If you subdivide your main residence and sell the newly created block, any profit from the sale of the vacant land is treated as a capital gain, and therefore subject to capital gains tax.  The main residence exemption does not apply to vacant land that is sold separately to the dwelling (your family home).

There is an exception where the family home is accidentally destroyed (e.g. by fire), and the land on which the family home originally stood is sold without another house being constructed on that land. You can choose to continue to treat the vacant land as your main residence from the time of destruction up until the time the ownership of the land ends.

Calculating the Cost Base of the Subdivided Land

As the original property has been split into two assets, the cost base of each block is calculated by reasonably allocating the original cost of the property between the subdivided lot and the remainder of the property at the time of subdivision.

The ATO states that it will accept any apportionment approach that is appropriate in the particular circumstances. For example, where the new blocks are of equal size and value, then an apportionment based on the area would usually be appropriate. If the new blocks are of unequal size or value, then an apportionment based on the market value of each block at the time of subdivision can be used.

Apportionment of Subdivision Costs

Subdividing the family home will often incur subdivision-related costs. These can include survey fees, legal fees, subdivision application fees, and cost of connecting electricity and water to the vacant block.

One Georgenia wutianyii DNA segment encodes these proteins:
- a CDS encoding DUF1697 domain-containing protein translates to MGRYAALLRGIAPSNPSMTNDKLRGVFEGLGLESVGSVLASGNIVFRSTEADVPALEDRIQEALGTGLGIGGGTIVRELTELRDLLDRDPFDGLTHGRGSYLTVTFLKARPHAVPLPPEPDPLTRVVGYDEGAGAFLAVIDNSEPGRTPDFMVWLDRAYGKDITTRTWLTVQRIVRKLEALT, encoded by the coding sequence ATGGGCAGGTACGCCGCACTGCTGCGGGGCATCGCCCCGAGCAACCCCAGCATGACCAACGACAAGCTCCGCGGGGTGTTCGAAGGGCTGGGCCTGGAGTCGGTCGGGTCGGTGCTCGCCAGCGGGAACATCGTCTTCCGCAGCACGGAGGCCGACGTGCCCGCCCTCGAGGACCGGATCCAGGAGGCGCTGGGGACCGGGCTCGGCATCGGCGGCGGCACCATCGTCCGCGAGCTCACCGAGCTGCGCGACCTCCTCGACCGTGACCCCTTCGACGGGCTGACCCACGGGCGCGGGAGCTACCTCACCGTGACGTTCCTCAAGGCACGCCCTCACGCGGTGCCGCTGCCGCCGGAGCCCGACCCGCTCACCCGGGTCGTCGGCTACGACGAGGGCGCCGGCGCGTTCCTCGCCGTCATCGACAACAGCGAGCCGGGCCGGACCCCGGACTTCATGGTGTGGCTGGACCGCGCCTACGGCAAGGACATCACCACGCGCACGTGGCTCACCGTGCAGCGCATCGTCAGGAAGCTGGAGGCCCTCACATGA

Many people get caught in the trap of thinking that these costs are solely attributed to the cost base of the new property. However, most subdivision costs must be apportioned between both blocks, based on the same apportionment method used to allocate the cost base of the original property.

On the other hand, the costs of connecting electricity and water to the subdivided block can be solely attributed to the new block, as these costs only relate to the vacant land, and do not relate to the original dwelling.

Pro Tip:
If your family home was acquired before the 20th of September, 1985 (i.e. pre-CGT), the sale of any subdivided land from your main residence will generally be exempt from capital gains tax. This is because subdivision does not trigger any CGT event and therefore the subdivided land retains its pre-CGT status.

Author: Tessa Jachmann
Email: Tessa@faj.com.au